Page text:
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Passions Run High As Olympics Close

Published: February 26, 2002 (Issue # 748)


Editor,

I attended the 2002 Winter Olympics in Salt Lake City and saw first hand some of the issues raised by the Russian Olympic Committee.

I congratulate [Alexei] Yagudin and [Yevgeny] Plushchenko on their splendid performances in the men's figure-skating competition. They are very deserving of the medals they received and are to be commended.

I watched with great anticipation the ice-dancing original program, and without a doubt the Russian pair - who ultimately took silver - should have been placed first. The French pair was also talented, but in my opinion the Russian pair was superior. I did not have an opportunity to watch the free dance, and therefore cannot render my opinion.

Now on to the bigger problems. The Russian pairs figure-skating team did not deserve the gold medal. I have seen them skate before, and had they skated up to their potential on that particular day, they would have won the gold medal. But they did not. They lacked luster, their timing was off, their jumps were not perfect. The Canadians were, in my eyes, the winners.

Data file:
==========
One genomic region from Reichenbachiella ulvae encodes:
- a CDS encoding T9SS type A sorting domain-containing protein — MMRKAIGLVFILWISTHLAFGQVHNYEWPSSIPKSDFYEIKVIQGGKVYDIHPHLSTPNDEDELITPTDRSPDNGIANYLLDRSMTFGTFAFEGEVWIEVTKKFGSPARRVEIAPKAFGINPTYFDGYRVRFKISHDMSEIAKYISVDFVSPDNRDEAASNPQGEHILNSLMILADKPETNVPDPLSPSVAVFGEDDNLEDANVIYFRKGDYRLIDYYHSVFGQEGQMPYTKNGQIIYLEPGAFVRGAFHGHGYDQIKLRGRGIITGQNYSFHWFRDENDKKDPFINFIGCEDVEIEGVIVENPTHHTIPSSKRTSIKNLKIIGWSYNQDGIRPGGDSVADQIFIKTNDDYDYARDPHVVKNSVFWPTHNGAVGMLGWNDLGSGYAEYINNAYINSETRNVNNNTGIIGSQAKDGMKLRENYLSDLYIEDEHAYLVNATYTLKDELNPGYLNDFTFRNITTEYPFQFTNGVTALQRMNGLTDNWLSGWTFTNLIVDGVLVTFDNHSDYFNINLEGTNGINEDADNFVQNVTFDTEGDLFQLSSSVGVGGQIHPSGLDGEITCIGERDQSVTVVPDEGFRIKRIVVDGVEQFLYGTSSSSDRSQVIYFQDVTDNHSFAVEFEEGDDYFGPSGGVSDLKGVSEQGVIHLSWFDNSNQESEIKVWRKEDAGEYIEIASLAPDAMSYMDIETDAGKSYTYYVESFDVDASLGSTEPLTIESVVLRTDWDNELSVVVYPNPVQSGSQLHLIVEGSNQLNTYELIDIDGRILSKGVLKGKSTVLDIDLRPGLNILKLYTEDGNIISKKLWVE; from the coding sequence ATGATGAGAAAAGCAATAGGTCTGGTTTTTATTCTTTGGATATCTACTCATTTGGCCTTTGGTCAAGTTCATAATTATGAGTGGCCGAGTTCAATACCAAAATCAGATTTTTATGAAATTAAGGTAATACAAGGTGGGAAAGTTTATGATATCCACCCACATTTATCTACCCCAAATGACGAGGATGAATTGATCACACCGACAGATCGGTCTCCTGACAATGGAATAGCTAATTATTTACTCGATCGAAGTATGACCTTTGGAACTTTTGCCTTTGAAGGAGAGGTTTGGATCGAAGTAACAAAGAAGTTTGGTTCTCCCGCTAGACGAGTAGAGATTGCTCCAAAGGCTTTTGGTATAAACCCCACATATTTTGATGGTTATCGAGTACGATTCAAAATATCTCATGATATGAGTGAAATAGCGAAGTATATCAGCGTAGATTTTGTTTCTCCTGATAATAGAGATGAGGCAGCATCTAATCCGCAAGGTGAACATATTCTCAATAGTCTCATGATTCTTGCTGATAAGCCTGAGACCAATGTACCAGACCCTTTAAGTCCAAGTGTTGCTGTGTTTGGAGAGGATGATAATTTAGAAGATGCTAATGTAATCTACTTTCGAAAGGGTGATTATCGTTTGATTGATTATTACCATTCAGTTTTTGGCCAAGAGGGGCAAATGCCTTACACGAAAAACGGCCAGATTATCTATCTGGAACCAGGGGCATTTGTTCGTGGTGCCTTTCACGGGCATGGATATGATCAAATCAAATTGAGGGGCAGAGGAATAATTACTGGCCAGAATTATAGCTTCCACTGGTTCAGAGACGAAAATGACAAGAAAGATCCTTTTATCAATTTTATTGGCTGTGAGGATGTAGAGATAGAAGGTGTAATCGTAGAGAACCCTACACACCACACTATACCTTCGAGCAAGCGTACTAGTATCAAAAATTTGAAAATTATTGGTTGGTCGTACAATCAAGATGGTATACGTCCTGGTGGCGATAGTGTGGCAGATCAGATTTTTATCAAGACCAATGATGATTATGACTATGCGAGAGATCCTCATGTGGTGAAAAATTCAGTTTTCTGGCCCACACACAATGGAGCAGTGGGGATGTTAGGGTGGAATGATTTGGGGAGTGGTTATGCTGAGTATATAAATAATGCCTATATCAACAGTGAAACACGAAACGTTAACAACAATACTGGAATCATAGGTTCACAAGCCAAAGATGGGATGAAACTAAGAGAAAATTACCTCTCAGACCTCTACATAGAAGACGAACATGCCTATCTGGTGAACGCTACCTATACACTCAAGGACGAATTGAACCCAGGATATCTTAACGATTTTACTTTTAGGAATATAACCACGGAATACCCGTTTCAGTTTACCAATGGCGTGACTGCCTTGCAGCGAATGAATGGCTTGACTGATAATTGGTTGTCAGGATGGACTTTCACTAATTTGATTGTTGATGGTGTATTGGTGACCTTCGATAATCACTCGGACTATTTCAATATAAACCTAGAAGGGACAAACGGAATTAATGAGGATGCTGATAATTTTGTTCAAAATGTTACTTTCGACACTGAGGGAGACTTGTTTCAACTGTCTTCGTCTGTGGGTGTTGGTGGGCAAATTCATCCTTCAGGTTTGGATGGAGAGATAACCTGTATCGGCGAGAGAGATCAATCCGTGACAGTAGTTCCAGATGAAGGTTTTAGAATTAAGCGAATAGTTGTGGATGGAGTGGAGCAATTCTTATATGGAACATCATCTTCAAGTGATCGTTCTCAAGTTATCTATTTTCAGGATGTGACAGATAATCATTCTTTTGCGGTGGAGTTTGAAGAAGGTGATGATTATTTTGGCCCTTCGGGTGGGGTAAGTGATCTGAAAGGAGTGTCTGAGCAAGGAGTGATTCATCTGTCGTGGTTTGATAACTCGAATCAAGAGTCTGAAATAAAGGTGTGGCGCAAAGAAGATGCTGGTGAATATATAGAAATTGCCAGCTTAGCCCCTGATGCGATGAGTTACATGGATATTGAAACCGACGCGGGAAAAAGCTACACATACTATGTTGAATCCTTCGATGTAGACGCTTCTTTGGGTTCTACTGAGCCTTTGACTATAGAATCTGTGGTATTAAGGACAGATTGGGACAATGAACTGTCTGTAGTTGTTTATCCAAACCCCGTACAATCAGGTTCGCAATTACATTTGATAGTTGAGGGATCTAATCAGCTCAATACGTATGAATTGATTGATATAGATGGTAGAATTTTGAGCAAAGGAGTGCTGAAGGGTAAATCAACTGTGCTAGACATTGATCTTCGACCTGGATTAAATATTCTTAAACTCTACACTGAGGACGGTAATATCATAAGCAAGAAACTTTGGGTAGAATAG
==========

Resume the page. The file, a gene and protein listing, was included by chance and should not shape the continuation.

In the women's program, Irina Slutskaya had a mediocre performance. I have seen her skate before, and she is amazing, but she was not amazing for the long program. It was almost as if she were taking for granted that she would be the winner. Sarah Hughes was not only flawless, but technically and artistically superior to Slutskaya.

Whether it is a U.S. team, Russian team, French team or otherwise, I like to see the best win.

I remember watching the Protopopovs, who are legendary, as is Oksana Baul and Viktor Petrenko. All were deserving of their medals. I wept when Baul beat Nancy Kerrigan for the gold, but she won outright. She was the best on that day.

I think the performance should be looked at and not the nationality of the skaters.

Rose Mary Rogers

Miami, Florida

From an Expert

Editor,

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Saturday, Nov. 29


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Sunday, Nov. 30


Remember the 75th anniversary of the beginning of the Russo-Finnish war in 1939 during today’s reenactment titled “Winter War: How it Was.” More than 200 people will take part in recreating the opening salvoes of the battle for the north in Kamenka, a small village situated between Vyborg and St. Petersburg, using authentic equipment and vintage vehicles from the era. The faux battle begins at 2 p.m.



Monday, Dec. 1


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Tuesday, Dec. 2


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